Tuesday, June 10, 2008
BLOWING IN THE WIND
A picture can convey a thousand words, but it could also mean liberation, freezing time and etching in the memory for a lifetime. As French film critic Andre Bazin once said, “Photography does not create eternity, as art does; it embalms time, rescuing
it simply from its proper corruption.” But Roland Barthes countered it with, “A photograph is always invisible; it is not it that we see.”
Getting their hands on a camera may be a dream for some, but others use it to record events of life; for many, it's deliverance,
a mode of expression and a passion. Those who have taken to this addictive hobby, have experienced a shift in their perception and world view.
But women seem to shy away from aiming to shoot. Most photographers framing women are men -- Prabuddha Dasgupta,
Hemant Khandelwal, Atul Kasbekar, Tarun Khiwal, Denzil Sequeira, Farrokh Chothia, Subi Samuel. These are all men shooting beautiful women. Why aren’t women on the other side of the camera? Actually, there are some. Names you may want to remember -- Sumiko Murgai Nanda, Nisha Kutty, Sheena Sippy, Ronika Kandhari and Asha Kochar.
But there are those women who have proved to be trigger -happy – aim and shoot or aim and create. A hobby where they find a vent to their creative energy or just to relax, plain! Here goes some sharp shooters!
While not doing theatre, M Sajitha in Delhi loves to spend time with her Panasonic DMC-FZ7 camera. As a cultural consultant
with Ford Foundation, the 41-year-old is one of many women who have been bitten by the shutterbug. As a theatre person who dabbled in visual media for a short stint, Sajitha feels that her aair with camera began out of her love for visuals.
She also vouches that her constant companion had helped her to unwind through rough patches of life. Her passion has brought her fame too. One of her photographs has been selected
as the cover picture of the coveted ‘Indian Literature’ magazine this year.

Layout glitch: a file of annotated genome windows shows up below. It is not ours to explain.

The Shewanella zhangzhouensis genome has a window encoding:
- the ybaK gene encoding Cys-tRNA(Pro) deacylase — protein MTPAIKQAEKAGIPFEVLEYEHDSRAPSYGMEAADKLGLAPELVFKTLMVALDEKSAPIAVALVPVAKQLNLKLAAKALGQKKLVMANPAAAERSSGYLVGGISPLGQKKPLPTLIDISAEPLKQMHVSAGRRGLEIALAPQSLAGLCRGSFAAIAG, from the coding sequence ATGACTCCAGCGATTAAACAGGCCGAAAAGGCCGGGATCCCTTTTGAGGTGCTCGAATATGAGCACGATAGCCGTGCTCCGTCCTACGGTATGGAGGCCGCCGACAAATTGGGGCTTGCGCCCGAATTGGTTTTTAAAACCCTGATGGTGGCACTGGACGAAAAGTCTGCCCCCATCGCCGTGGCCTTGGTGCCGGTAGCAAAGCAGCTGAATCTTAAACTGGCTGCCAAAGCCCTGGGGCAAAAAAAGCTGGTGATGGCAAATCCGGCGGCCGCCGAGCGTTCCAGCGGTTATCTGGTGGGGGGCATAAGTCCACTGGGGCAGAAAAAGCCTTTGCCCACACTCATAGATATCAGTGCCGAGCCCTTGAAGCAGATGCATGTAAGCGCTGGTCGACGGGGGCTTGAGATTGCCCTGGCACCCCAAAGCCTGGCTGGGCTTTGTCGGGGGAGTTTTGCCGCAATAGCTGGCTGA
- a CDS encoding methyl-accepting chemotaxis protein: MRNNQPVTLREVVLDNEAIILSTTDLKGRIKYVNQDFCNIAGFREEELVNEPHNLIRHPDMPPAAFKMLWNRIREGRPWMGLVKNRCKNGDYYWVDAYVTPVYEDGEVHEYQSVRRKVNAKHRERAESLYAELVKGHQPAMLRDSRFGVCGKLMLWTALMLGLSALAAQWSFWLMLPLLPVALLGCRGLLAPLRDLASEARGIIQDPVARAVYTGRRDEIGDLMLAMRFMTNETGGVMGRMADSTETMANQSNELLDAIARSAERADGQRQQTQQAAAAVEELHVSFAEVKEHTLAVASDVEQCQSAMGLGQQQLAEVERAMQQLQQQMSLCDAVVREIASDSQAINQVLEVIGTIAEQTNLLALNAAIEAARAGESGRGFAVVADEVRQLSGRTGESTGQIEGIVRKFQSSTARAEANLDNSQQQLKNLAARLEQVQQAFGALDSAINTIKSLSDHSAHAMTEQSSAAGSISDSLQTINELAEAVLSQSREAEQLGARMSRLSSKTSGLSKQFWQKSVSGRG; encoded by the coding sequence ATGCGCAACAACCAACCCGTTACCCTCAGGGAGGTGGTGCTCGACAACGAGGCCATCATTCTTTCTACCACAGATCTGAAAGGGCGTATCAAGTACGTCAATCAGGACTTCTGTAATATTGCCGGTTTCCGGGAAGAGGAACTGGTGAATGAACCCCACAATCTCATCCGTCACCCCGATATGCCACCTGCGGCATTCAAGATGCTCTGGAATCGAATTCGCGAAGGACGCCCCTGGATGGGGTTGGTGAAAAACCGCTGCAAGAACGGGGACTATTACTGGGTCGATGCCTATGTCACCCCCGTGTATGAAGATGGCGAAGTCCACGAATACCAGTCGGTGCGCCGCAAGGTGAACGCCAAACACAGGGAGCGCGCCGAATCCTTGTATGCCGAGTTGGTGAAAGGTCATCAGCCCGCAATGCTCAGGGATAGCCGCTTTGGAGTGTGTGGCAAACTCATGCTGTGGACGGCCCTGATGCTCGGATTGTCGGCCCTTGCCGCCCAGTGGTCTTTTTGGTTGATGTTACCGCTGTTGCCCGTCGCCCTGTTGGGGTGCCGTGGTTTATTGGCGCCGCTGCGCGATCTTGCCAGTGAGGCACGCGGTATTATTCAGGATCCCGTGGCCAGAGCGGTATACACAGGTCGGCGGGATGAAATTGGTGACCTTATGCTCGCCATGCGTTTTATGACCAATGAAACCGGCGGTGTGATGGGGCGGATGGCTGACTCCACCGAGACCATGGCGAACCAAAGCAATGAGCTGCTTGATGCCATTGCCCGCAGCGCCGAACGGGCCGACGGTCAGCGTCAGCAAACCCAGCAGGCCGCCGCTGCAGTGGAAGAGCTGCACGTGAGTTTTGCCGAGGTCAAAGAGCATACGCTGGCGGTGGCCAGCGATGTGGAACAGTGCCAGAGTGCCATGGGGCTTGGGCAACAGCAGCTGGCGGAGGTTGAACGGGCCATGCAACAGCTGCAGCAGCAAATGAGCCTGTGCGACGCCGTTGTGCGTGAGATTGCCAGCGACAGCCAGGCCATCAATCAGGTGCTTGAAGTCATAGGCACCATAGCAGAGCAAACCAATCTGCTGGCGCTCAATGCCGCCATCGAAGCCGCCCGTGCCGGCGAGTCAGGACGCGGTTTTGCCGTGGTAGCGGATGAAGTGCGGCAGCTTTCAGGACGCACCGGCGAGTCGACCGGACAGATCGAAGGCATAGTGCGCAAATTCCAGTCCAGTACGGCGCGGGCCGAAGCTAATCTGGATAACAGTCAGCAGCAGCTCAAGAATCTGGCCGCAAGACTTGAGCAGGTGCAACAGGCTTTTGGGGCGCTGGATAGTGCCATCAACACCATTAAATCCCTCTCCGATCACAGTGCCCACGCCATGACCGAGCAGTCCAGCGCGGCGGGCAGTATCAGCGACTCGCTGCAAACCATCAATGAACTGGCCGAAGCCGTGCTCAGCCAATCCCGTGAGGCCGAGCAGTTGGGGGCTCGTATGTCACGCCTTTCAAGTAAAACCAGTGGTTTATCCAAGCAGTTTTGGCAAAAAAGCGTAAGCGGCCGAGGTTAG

“It is a complete stress buster,” says Sajitha. “Whenever I want to chill out or unwind, I turn to clicking pictures.” As a mother of a 10-year-old, she has shot her son in many moods and dierent locations. Her picture gallery today boasts of 800 pictures ranging from Karnataka, Rajasthan
to five other states where her job has taken her. What drew her to the candid camera? “I always liked visuals, dierent angles of sight, mood and light of a moment. I love to capture it in my own way.” Sajitha also loves to freeze in frame the myriad moods of women since she finds men dull. Her reason, “Women are more expressive and vibrant.”
OP Sharma of Triveni Kala Sangam, New Delhi, who runs courses on photography,
says, “Photography is certainly a stress buster. The number of women who are trying their hands in photography is increasing. Nearly a quarter of my students are female. Out of these, a dozen take up photography as a hobby or passion. We also get a number of married women for the courses.” Do women have to face the music for pursuing a love other than work? Sajitha avers, “Though my love for camera has its roots in my childhood, my parents always objected to it. Later in life, I had to face flak from my husband for spending money and time on a camera.”
Interestingly, most women who we spoke to on their passion are self-taught. Pune-based Souparnika points out that though she started her hobby without any formal training, she fine-tuned her skills from her photographer friends. Though she feels that a formal training is not a must, one needs to learn more on shutter
speed and other technicalities from an expert.
However, Sharma disagrees.
“One needs to have a formal training in photography to pursue one’s interest. Technicalities need to be taught.” Bangalore-based Gargi is another self-confessed lover of the lens. As a corporate communication manager with a leading MNC, she takes out time to chill out with her three-year-old companion, Nikon. Though her aair with the camera started long back, she could aord one only three years ago.
Nandini Banerjee, a media professional, doesn’t want to pursue photography as a profession though she finds it the best way to unwind. “If I take photography as a profession,
I am sure it would become a grind for me,” she says. Her camaraderie with the camera started in class III when her father gifted a box camera. She confesses that the aair is still going strong though today she carries an F- 65 Nikon high-end camera. Nandini was introduced to the nuances of photography during her mass communication classes. Though her mainstay is portraits and landscapes, clicking wildlife also gives her a high. She rates her Sunderban Tiger camp pictures as her best. Rumika Tiwari, a designer by profession, discovered her passion for photography
by accident. While on assignment in the tribal areas on a government project, she fell in love with the camera clicking in the wilderness. Now as a student of Triveni Kala Sangam, she declares
her unabashed love for her F-80 Nikon. Tiwari gives full credit to the institute for honing her skills. “I went to Singapore just to click pictures since the parks are very famous. I took around 1100 pictures during that trip.” Monuments are also high on Tiwari’s list since they help her attain perfection.
By Preetha Nair